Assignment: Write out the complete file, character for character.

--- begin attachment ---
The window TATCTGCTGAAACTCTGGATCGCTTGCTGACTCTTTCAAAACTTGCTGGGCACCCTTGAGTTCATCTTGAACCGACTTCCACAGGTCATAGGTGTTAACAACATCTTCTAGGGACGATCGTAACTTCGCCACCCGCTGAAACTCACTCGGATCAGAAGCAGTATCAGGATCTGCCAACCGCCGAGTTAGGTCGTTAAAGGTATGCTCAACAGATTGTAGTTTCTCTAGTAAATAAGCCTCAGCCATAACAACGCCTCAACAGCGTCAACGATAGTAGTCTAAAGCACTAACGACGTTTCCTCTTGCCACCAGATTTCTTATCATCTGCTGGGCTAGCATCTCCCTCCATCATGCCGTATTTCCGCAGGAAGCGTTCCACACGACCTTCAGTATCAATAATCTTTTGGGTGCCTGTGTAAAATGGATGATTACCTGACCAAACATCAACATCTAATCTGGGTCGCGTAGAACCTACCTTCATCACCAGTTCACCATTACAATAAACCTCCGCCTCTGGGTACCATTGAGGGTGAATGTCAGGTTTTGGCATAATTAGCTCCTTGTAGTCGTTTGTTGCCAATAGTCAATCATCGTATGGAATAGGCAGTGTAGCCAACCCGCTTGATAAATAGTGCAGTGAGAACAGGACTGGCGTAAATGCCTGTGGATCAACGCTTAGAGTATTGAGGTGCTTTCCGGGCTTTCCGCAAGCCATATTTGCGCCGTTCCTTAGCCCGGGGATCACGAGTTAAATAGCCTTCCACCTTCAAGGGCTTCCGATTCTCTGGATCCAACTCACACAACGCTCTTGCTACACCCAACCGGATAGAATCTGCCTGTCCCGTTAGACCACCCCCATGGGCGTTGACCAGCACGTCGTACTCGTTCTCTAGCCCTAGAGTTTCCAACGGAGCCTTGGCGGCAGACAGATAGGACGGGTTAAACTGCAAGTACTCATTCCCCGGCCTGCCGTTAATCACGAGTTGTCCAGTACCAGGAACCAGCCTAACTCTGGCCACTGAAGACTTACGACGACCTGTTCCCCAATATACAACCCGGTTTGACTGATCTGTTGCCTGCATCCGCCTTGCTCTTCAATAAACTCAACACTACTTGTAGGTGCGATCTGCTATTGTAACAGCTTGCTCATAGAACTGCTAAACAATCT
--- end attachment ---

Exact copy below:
The window TATCTGCTGAAACTCTGGATCGCTTGCTGACTCTTTCAAAACTTGCTGGGCACCCTTGAGTTCATCTTGAACCGACTTCCACAGGTCATAGGTGTTAACAACATCTTCTAGGGACGATCGTAACTTCGCCACCCGCTGAAACTCACTCGGATCAGAAGCAGTATCAGGATCTGCCAACCGCCGAGTTAGGTCGTTAAAGGTATGCTCAACAGATTGTAGTTTCTCTAGTAAATAAGCCTCAGCCATAACAACGCCTCAACAGCGTCAACGATAGTAGTCTAAAGCACTAACGACGTTTCCTCTTGCCACCAGATTTCTTATCATCTGCTGGGCTAGCATCTCCCTCCATCATGCCGTATTTCCGCAGGAAGCGTTCCACACGACCTTCAGTATCAATAATCTTTTGGGTGCCTGTGTAAAATGGATGATTACCTGACCAAACATCAACATCTAATCTGGGTCGCGTAGAACCTACCTTCATCACCAGTTCACCATTACAATAAACCTCCGCCTCTGGGTACCATTGAGGGTGAATGTCAGGTTTTGGCATAATTAGCTCCTTGTAGTCGTTTGTTGCCAATAGTCAATCATCGTATGGAATAGGCAGTGTAGCCAACCCGCTTGATAAATAGTGCAGTGAGAACAGGACTGGCGTAAATGCCTGTGGATCAACGCTTAGAGTATTGAGGTGCTTTCCGGGCTTTCCGCAAGCCATATTTGCGCCGTTCCTTAGCCCGGGGATCACGAGTTAAATAGCCTTCCACCTTCAAGGGCTTCCGATTCTCTGGATCCAACTCACACAACGCTCTTGCTACACCCAACCGGATAGAATCTGCCTGTCCCGTTAGACCACCCCCATGGGCGTTGACCAGCACGTCGTACTCGTTCTCTAGCCCTAGAGTTTCCAACGGAGCCTTGGCGGCAGACAGATAGGACGGGTTAAACTGCAAGTACTCATTCCCCGGCCTGCCGTTAATCACGAGTTGTCCAGTACCAGGAACCAGCCTAACTCTGGCCACTGAAGACTTACGACGACCTGTTCCCCAATATACAACCCGGTTTGACTGATCTGTTGCCTGCATCCGCCTTGCTCTTCAATAAACTCAACACTACTTGTAGGTGCGATCTGCTATTGTAACAGCTTGCTCATAGAACTGCTAAACAATCT